My favourites: café Chakra in Sternschanze and La Paz and Maybach in Eimsbüttel. Dining out here is quite budget friendly in comparison to the Netherlands, and these places offer great value for money. If I want to imagine myself in the Middle East I go to one of the many shisha bars around here, such as LeVou in Sternschanze or Habibi near Hamburg University.”
What is the expat community like in Hamburg?
“Like in most countries I’ve lived in there is a real distance between the local community and the expat community.
Without knowing German, you don’t really have access to the local community. Although I do have some German friends I tend to hang out mostly with other Western expats. People come from all over the world. What I thought particularly interesting is how many South Americans live here. Before moving here I had never met anyone from that part of the world, but since then I’ve had colleagues from Brazil, Argentina, Mexico, Peru and many other countries, which is super cool.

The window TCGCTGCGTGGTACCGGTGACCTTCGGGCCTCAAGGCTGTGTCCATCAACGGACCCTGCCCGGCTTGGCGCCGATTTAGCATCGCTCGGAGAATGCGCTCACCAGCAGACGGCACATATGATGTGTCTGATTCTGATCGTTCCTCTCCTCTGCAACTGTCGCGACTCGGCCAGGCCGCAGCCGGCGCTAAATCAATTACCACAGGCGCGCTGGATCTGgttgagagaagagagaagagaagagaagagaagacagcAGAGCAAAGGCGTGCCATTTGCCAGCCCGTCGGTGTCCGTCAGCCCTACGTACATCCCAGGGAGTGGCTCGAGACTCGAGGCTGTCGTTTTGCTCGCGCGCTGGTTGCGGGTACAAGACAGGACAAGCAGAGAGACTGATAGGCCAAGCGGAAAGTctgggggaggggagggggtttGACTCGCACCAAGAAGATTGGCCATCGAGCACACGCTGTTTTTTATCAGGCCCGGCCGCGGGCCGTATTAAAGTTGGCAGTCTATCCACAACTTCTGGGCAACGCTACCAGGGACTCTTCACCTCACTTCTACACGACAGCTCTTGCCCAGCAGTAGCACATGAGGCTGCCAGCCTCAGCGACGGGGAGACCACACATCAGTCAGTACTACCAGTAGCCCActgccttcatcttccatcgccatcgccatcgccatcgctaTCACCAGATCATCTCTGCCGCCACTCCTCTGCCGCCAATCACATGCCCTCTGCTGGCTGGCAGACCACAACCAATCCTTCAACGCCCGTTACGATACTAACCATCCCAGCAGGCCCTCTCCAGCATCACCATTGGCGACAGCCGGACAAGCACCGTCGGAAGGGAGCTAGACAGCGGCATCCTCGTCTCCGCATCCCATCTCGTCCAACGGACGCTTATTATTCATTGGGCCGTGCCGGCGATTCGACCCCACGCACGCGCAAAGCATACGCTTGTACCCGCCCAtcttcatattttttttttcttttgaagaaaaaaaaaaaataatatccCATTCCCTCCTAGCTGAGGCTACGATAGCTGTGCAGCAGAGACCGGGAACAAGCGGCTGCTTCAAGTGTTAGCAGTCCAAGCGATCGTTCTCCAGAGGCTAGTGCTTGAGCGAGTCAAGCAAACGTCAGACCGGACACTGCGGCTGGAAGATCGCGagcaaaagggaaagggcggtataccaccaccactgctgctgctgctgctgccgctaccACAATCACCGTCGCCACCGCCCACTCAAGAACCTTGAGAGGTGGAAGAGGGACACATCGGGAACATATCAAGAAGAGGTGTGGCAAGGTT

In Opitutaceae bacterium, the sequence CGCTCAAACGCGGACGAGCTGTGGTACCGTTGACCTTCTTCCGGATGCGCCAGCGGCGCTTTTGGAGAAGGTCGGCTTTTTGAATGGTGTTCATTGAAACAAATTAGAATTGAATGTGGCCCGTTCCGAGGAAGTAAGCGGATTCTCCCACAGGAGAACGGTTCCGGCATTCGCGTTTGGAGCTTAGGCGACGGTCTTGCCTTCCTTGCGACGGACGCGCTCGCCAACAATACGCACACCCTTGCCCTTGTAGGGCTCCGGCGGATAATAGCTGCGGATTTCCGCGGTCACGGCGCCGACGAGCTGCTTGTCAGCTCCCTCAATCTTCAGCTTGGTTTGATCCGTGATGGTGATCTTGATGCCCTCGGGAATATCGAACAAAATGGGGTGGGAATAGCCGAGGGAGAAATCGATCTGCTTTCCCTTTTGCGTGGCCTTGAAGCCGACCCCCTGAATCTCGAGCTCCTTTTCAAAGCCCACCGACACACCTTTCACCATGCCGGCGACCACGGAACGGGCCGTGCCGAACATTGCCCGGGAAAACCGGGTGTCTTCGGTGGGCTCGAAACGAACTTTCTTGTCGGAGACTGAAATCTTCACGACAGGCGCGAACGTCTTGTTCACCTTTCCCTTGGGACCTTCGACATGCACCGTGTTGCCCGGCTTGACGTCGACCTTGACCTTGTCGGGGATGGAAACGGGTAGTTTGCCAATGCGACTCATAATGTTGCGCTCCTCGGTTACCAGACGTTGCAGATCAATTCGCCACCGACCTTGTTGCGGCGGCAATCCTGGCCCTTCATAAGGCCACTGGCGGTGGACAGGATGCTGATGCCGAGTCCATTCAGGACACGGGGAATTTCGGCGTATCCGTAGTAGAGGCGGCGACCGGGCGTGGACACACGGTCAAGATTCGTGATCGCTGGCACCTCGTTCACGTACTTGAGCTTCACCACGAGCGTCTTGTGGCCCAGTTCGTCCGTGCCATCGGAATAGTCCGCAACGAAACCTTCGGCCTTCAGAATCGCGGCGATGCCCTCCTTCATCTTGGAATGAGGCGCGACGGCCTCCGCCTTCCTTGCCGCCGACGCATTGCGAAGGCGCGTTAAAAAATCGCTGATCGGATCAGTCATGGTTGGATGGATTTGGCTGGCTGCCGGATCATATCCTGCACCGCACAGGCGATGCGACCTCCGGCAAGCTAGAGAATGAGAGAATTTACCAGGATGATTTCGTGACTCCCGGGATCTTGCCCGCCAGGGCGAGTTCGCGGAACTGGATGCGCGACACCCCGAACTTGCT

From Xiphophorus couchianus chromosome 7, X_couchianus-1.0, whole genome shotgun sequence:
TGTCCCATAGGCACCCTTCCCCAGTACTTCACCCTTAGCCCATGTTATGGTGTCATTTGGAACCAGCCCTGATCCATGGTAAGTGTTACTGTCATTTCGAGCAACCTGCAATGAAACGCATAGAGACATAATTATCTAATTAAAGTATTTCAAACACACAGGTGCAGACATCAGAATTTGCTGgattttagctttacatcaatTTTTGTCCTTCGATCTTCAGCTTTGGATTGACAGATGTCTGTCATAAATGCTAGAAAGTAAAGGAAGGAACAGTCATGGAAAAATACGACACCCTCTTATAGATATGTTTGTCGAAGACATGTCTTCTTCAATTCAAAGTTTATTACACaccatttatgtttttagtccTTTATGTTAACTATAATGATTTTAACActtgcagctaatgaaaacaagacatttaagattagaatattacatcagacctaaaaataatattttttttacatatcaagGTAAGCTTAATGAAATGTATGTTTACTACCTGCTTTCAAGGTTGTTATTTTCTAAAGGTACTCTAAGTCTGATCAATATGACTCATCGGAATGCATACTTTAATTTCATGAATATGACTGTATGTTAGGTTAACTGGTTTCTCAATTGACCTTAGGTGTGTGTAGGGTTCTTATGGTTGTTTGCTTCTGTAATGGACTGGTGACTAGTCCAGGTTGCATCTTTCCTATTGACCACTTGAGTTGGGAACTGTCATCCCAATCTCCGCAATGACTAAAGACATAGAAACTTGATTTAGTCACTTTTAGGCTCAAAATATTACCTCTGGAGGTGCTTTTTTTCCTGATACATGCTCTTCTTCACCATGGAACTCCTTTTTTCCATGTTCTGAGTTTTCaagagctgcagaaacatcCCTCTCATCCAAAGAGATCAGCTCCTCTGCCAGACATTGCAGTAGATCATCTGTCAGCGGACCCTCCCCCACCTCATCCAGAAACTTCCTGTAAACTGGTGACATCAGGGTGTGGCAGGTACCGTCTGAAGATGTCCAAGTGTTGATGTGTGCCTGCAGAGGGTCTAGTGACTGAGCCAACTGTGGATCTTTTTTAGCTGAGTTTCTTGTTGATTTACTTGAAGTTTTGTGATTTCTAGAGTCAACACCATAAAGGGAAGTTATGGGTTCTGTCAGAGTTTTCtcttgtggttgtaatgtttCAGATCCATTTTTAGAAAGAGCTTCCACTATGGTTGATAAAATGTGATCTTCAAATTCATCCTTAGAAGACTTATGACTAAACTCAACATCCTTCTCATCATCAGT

The expat community is very active too, and there are countless activities you can take part in every day of the week. I myself organize sightseeing trips in Germany, which is always great fun! Communities such as Internations, Meetup and Couchsurfing have many members here, so it’s not difficult at all to meet new people.”
Any tips for moving to / living in Hamburg?
“Don’t be afraid to make mistakes speaking German: it is a difficult language to master!
For many of us expats German is our third language, and no one expects you to speak it perfectly. But the more you practice, the less scary it becomes. In that respect German is like any other language really.”
Any resources you found useful during the process of moving to and/or building a new life in Hamburg?
“There are countless expat Facebook groups that I regularly consult, such as Expats in Hamburg and New in Hamburg. To practice my German I use the group Language Tandem Hamburg, where I found two lovely tandem partners that I regularly try my German on. Language exchange is a great way to get to know some locals and work on your language skills at the same time. And when you find a local you click with, learning a new language will no longer be an obligation, but actually something to look forward to!
The expat network Internations also has a large, active community in Hamburg.”
Is there something you just have to see or do when you are in Hamburg?